– By Steve Kavakos, Iceland explorer at large @stevechristopher__
I sat sipping on a coffee a fellow volunteer brought me. It was hot and burnt the roof of my mouth, but my brain needed caffeine. I stared out over fog covering the mountain peaks surrounding our camp. A man walked past with his German Shepard, the same dog that followed me through town the day before.
I had planned to write about the myths and legends surrounding orcas, but I couldn’t stop thinking about what had just happened. I knew I had to write about Tahlequah – the orca who carried her dead calf for two weeks, moments after giving birth to it.
Staring across the terrain in Iceland that day, I felt what so many marine biologists have felt their entire lives. Anyone who works in conservation is in awe of these moments, but also loathes them. We feel pain and sorrow, but also a feeling of validation. It’s ironic how ‘I told you so’ is always closely accompanied by the feeling of not wanting to be right.
This was no exception.
Orcas hurt, they ache and they grieve. As humans we look for signs of intelligence in dolphins and whales alike. I sat sipping my coffee asking, what is intelligence? Is it purely judged on IQ? When it comes to orcas and dolphins, is it the amount of tricks they can perform for a crowd? Shouldn’t clear examples of love and loss make this judgment all the more complicated?
If something is intelligent enough to feel pain and grieve loss at the hands of death, is that not enough? Is that not intelligence?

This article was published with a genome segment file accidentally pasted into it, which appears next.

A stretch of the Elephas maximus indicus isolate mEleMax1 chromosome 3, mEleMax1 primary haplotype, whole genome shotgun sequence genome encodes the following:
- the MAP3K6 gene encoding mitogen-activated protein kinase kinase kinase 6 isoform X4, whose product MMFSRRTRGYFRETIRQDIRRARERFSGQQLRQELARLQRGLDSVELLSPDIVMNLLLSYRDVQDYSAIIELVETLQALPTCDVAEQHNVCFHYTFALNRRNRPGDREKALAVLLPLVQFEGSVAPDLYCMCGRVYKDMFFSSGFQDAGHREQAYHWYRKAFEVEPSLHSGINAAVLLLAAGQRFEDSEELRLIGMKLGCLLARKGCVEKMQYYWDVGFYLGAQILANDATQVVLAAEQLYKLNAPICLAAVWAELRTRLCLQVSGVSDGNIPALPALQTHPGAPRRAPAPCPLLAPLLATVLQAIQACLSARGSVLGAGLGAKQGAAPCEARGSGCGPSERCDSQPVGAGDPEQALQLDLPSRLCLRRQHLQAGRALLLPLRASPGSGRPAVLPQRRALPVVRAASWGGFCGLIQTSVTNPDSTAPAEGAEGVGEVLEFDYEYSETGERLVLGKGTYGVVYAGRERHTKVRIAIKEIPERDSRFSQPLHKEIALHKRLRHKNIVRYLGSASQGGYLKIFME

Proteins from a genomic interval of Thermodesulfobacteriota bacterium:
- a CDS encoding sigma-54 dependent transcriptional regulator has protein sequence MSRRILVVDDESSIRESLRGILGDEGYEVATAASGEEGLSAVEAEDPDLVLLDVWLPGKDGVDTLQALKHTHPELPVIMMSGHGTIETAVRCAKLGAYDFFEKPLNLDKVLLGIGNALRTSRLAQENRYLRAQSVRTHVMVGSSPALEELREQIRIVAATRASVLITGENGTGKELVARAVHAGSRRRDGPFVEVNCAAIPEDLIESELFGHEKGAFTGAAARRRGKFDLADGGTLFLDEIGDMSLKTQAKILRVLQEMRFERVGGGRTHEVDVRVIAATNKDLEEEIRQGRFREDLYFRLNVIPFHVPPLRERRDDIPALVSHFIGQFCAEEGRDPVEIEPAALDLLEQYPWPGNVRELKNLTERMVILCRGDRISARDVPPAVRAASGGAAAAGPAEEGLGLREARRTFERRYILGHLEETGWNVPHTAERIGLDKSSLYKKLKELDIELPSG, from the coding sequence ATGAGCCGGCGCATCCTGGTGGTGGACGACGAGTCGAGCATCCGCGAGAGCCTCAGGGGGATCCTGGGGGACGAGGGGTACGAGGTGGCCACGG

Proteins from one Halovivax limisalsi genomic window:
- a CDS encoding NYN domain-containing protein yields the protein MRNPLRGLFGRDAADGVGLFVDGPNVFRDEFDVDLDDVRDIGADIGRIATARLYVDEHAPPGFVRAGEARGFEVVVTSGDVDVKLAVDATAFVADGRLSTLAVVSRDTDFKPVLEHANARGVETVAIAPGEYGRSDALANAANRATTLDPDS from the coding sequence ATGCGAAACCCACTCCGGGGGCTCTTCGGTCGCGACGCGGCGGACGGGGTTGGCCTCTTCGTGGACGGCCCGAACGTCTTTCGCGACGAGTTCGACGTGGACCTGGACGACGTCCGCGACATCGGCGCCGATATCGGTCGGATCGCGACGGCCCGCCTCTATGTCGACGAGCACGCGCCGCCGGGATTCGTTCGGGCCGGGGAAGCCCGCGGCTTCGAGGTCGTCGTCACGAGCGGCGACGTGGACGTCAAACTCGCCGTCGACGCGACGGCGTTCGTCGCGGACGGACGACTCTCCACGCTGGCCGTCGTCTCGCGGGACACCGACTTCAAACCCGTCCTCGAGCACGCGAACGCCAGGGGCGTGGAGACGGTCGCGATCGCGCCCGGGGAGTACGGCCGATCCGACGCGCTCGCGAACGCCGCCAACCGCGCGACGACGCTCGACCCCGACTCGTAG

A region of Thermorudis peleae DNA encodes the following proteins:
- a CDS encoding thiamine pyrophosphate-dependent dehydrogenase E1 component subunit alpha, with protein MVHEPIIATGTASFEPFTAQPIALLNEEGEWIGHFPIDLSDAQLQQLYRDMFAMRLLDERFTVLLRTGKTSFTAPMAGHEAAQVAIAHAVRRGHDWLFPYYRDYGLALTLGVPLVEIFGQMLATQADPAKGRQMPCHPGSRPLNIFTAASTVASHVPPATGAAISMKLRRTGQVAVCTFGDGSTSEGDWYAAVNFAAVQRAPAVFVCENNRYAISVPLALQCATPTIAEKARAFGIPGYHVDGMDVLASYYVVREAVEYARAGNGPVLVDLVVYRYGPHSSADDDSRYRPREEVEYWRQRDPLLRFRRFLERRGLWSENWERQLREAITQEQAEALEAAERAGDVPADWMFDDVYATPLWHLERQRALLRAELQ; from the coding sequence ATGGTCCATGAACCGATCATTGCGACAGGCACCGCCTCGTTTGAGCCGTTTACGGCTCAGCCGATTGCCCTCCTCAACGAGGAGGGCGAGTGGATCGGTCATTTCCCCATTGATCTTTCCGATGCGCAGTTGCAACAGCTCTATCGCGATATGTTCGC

I’ve had people laugh when I told them about orca’s incredible sense of empathy and ability to love. I had someone on social media comment on a post explaining how orcas display emotions saying, “Hang up the boots mate, become a comedian.” Whilst this individual wrote tough behind a screen, Tahlequah reflected what I and so many marine biologists, activists and whale lovers have known for so long: That orcas have gigantic hearts. Mothers love their children like humans do.
Tahlequah made me smile that morning. While it was incredibly heart breaking, she solidified why I have thrown myself into a world of conservation.
She reminded me that It’s the little acts of kindness from people on a beach, who see a plastic bag and pick it up, the marine biologists who work unpaid, traveling country to country, driving boats and fixing punctured tires so they can collect data. She solidified why I am here. Tahlequah, along with the team I have met here in Iceland, continue to make me confident of my choice to begin and pursue a life in marine conservation as a writer. We have enough scientists collecting data, with more arriving everyday. We need people in other industries to put their hands up and help out. From bankers to computer geniuses, the world of conservation is more than stats and figures. Tahlequah highlights why we should care. Why we should ALL care.
There are plenty of cetaceans worthy of fascination. Tahlequah is just a reminder of why I adore orcas and why so many people around the world share the same intrigue. It’s the mystery of orca behaviour, the thirst to know just how similar they are to humans, and how they differ from all their cousins.
We seek a humanised behaviour, and when we see it we should give it the respect it deserves.